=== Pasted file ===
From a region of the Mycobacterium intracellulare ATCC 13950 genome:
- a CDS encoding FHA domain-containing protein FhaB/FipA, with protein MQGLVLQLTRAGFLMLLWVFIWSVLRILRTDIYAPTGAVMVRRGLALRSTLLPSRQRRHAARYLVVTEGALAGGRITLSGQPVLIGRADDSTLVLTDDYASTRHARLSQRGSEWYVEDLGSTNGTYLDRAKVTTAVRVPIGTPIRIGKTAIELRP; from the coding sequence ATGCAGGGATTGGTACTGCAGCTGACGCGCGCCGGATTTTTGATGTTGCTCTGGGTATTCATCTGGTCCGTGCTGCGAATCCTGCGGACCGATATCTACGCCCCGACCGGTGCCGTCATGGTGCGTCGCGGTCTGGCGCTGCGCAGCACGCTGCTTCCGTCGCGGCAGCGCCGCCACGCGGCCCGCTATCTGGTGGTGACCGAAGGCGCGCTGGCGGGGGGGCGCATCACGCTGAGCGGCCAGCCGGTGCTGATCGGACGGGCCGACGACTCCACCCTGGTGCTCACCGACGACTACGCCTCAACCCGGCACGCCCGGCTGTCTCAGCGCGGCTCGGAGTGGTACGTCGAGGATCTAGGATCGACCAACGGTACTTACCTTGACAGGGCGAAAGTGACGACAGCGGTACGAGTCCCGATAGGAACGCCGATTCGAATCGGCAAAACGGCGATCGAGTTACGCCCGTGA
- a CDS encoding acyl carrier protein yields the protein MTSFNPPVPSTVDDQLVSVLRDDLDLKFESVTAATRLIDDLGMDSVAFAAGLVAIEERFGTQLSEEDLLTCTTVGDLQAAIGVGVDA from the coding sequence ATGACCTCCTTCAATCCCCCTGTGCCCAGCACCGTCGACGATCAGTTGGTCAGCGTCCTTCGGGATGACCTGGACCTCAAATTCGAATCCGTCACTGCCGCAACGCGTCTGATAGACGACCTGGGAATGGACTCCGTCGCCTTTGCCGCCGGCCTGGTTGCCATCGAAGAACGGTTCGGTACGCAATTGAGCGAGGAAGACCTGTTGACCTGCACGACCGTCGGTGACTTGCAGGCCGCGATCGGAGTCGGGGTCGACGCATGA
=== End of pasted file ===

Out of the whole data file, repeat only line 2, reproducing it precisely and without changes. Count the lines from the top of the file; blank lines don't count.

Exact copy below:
- a CDS encoding FHA domain-containing protein FhaB/FipA, with protein MQGLVLQLTRAGFLMLLWVFIWSVLRILRTDIYAPTGAVMVRRGLALRSTLLPSRQRRHAARYLVVTEGALAGGRITLSGQPVLIGRADDSTLVLTDDYASTRHARLSQRGSEWYVEDLGSTNGTYLDRAKVTTAVRVPIGTPIRIGKTAIELRP; from the coding sequence ATGCAGGGATTGGTACTGCAGCTGACGCGCGCCGGATTTTTGATGTTGCTCTGGGTATTCATCTGGTCCGTGCTGCGAATCCTGCGGACCGATATCTACGCCCCGACCGGTGCCGTCATGGTGCGTCGCGGTCTGGCGCTGCGCAGCACGCTGCTTCCGTCGCGGCAGCGCCGCCACGCGGCCCGCTATCTGGTGGTGACCGAAGGCGCGCTGGCGGGGGGGCGCATCACGCTGAGCGGCCAGCCGGTGCTGATCGGACGGGCCGACGACTCCACCCTGGTGCTCACCGACGACTACGCCTCAACCCGGCACGCCCGGCTGTCTCAGCGCGGCTCGGAGTGGTACGTCGAGGATCTAGGATCGACCAACGGTACTTACCTTGACAGGGCGAAAGTGACGACAGCGGTACGAGTCCCGATAGGAACGCCGATTCGAATCGGCAAAACGGCGATCGAGTTACGCCCGTGA